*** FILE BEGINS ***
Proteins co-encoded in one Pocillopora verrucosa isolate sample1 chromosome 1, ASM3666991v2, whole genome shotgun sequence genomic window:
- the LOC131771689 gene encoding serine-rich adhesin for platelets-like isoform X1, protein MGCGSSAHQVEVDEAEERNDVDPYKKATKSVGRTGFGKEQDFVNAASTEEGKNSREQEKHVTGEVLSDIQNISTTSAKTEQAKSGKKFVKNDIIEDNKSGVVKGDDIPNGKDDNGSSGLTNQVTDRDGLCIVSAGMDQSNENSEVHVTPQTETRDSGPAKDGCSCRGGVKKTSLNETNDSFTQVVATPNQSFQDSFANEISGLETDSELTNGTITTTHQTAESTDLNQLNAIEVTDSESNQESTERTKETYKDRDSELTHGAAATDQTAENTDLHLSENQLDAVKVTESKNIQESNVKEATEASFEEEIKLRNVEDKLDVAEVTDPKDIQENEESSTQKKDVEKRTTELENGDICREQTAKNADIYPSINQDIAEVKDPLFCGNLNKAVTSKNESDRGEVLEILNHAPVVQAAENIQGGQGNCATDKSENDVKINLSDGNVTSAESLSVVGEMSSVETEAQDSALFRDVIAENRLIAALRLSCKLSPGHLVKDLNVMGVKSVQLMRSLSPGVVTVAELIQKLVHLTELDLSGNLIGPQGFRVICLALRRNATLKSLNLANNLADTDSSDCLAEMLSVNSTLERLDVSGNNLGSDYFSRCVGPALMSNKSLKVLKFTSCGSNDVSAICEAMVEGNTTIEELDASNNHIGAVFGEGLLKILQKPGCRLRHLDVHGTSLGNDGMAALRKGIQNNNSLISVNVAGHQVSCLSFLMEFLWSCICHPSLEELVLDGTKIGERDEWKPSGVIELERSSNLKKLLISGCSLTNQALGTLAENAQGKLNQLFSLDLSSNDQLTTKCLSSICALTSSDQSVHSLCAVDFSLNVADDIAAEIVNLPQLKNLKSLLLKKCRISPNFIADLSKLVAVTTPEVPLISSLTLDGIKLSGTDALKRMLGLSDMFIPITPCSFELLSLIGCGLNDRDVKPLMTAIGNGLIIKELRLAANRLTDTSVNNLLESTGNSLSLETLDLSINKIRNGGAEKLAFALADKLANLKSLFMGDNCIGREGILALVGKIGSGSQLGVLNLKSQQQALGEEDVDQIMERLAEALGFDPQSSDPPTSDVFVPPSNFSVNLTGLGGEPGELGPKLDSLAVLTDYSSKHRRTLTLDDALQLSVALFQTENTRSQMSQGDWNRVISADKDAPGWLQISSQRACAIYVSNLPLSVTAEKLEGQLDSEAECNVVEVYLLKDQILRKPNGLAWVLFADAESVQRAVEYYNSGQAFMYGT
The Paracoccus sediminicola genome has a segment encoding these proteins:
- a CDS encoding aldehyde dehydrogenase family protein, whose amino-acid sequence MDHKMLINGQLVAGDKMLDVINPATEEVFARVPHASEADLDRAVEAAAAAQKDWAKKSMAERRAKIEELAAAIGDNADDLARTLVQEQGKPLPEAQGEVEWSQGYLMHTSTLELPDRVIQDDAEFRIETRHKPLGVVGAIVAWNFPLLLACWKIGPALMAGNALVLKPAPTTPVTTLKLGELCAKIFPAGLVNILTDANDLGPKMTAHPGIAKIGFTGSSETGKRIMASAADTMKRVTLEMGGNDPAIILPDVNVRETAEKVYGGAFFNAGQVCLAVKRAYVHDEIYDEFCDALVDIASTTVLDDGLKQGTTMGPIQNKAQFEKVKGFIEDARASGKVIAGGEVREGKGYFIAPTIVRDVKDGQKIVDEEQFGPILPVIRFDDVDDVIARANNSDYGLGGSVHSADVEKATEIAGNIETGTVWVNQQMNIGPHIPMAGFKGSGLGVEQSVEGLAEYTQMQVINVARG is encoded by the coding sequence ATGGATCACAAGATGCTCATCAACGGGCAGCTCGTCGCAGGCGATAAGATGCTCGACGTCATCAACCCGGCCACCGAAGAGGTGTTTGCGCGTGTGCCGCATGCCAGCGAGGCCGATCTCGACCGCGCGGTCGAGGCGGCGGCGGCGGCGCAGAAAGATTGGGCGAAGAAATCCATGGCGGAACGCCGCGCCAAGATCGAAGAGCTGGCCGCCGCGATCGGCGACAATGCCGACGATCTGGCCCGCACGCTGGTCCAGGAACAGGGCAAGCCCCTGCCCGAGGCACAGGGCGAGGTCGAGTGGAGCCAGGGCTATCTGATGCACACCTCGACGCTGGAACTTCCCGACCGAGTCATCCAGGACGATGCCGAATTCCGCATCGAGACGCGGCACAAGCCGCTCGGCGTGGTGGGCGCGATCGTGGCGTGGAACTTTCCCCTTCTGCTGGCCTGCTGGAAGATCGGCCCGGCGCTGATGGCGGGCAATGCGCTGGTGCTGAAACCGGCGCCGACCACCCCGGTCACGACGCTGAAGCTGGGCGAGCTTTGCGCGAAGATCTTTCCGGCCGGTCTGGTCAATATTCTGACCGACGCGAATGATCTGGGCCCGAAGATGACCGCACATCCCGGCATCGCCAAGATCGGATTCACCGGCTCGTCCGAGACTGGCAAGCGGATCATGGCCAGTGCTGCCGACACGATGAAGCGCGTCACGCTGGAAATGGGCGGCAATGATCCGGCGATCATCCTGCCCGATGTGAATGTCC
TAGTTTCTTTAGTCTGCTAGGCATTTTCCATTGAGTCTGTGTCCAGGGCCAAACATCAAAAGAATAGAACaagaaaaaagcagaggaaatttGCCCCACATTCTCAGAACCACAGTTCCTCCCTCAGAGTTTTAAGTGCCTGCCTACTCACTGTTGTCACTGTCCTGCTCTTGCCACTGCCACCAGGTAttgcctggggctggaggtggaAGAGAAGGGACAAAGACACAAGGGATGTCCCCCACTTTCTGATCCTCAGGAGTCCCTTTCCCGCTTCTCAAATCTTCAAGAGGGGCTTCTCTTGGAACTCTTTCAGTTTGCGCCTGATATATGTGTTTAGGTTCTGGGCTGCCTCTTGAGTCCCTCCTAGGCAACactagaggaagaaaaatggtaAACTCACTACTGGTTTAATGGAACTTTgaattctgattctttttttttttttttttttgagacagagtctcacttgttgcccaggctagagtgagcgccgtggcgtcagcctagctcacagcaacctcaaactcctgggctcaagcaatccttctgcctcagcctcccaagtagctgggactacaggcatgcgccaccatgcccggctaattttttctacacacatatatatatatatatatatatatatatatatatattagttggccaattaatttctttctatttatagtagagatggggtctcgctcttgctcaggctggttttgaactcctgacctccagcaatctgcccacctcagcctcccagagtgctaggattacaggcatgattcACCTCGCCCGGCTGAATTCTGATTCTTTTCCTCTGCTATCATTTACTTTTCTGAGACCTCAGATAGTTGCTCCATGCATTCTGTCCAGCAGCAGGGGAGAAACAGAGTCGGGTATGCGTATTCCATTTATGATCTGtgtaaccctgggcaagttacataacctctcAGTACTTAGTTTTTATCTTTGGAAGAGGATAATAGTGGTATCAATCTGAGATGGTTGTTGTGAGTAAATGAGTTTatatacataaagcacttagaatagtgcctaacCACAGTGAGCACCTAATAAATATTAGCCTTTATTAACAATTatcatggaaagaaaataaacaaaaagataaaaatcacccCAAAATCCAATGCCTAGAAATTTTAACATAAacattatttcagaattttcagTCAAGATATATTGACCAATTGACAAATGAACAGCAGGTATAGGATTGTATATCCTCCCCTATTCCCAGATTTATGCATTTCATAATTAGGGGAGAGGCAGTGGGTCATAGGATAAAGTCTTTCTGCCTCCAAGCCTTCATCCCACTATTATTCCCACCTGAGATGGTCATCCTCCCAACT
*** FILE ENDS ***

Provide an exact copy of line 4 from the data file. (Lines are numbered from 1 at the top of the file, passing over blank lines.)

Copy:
- a CDS encoding aldehyde dehydrogenase family protein, whose amino-acid sequence MDHKMLINGQLVAGDKMLDVINPATEEVFARVPHASEADLDRAVEAAAAAQKDWAKKSMAERRAKIEELAAAIGDNADDLARTLVQEQGKPLPEAQGEVEWSQGYLMHTSTLELPDRVIQDDAEFRIETRHKPLGVVGAIVAWNFPLLLACWKIGPALMAGNALVLKPAPTTPVTTLKLGELCAKIFPAGLVNILTDANDLGPKMTAHPGIAKIGFTGSSETGKRIMASAADTMKRVTLEMGGNDPAIILPDVNVRETAEKVYGGAFFNAGQVCLAVKRAYVHDEIYDEFCDALVDIASTTVLDDGLKQGTTMGPIQNKAQFEKVKGFIEDARASGKVIAGGEVREGKGYFIAPTIVRDVKDGQKIVDEEQFGPILPVIRFDDVDDVIARANNSDYGLGGSVHSADVEKATEIAGNIETGTVWVNQQMNIGPHIPMAGFKGSGLGVEQSVEGLAEYTQMQVINVARG is encoded by the coding sequence ATGGATCACAAGATGCTCATCAACGGGCAGCTCGTCGCAGGCGATAAGATGCTCGACGTCATCAACCCGGCCACCGAAGAGGTGTTTGCGCGTGTGCCGCATGCCAGCGAGGCCGATCTCGACCGCGCGGTCGAGGCGGCGGCGGCGGCGCAGAAAGATTGGGCGAAGAAATCCATGGCGGAACGCCGCGCCAAGATCGAAGAGCTGGCCGCCGCGATCGGCGACAATGCCGACGATCTGGCCCGCACGCTGGTCCAGGAACAGGGCAAGCCCCTGCCCGAGGCACAGGGCGAGGTCGAGTGGAGCCAGGGCTATCTGATGCACACCTCGACGCTGGAACTTCCCGACCGAGTCATCCAGGACGATGCCGAATTCCGCATCGAGACGCGGCACAAGCCGCTCGGCGTGGTGGGCGCGATCGTGGCGTGGAACTTTCCCCTTCTGCTGGCCTGCTGGAAGATCGGCCCGGCGCTGATGGCGGGCAATGCGCTGGTGCTGAAACCGGCGCCGACCACCCCGGTCACGACGCTGAAGCTGGGCGAGCTTTGCGCGAAGATCTTTCCGGCCGGTCTGGTCAATATTCTGACCGACGCGAATGATCTGGGCCCGAAGATGACCGCACATCCCGGCATCGCCAAGATCGGATTCACCGGCTCGTCCGAGACTGGCAAGCGGATCATGGCCAGTGCTGCCGACACGATGAAGCGCGTCACGCTGGAAATGGGCGGCAATGATCCGGCGATCATCCTGCCCGATGTGAATGTCC